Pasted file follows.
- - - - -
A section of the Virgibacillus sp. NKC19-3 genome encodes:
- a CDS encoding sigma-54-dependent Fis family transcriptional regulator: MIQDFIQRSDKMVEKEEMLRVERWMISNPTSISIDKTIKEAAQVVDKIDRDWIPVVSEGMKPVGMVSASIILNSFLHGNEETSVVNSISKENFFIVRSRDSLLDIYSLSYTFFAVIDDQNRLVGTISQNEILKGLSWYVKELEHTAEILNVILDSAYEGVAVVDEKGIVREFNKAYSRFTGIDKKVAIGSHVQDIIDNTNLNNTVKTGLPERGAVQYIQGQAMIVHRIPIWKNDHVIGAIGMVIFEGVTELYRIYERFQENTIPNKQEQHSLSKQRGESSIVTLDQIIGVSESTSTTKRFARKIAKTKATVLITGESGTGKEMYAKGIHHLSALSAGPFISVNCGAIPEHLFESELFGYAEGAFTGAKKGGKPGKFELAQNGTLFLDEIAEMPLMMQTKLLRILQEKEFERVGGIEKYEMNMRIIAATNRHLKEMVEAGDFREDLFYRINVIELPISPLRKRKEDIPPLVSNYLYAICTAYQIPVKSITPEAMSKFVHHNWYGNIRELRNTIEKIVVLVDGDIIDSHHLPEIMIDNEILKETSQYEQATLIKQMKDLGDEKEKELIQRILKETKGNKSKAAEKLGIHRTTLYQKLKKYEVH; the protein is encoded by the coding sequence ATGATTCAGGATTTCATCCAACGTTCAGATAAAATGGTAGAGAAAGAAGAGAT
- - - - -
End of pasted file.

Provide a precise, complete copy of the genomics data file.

A section of the Virgibacillus sp. NKC19-3 genome encodes:
- a CDS encoding sigma-54-dependent Fis family transcriptional regulator: MIQDFIQRSDKMVEKEEMLRVERWMISNPTSISIDKTIKEAAQVVDKIDRDWIPVVSEGMKPVGMVSASIILNSFLHGNEETSVVNSISKENFFIVRSRDSLLDIYSLSYTFFAVIDDQNRLVGTISQNEILKGLSWYVKELEHTAEILNVILDSAYEGVAVVDEKGIVREFNKAYSRFTGIDKKVAIGSHVQDIIDNTNLNNTVKTGLPERGAVQYIQGQAMIVHRIPIWKNDHVIGAIGMVIFEGVTELYRIYERFQENTIPNKQEQHSLSKQRGESSIVTLDQIIGVSESTSTTKRFARKIAKTKATVLITGESGTGKEMYAKGIHHLSALSAGPFISVNCGAIPEHLFESELFGYAEGAFTGAKKGGKPGKFELAQNGTLFLDEIAEMPLMMQTKLLRILQEKEFERVGGIEKYEMNMRIIAATNRHLKEMVEAGDFREDLFYRINVIELPISPLRKRKEDIPPLVSNYLYAICTAYQIPVKSITPEAMSKFVHHNWYGNIRELRNTIEKIVVLVDGDIIDSHHLPEIMIDNEILKETSQYEQATLIKQMKDLGDEKEKELIQRILKETKGNKSKAAEKLGIHRTTLYQKLKKYEVH; the protein is encoded by the coding sequence ATGATTCAGGATTTCATCCAACGTTCAGATAAAATGGTAGAGAAAGAAGAGAT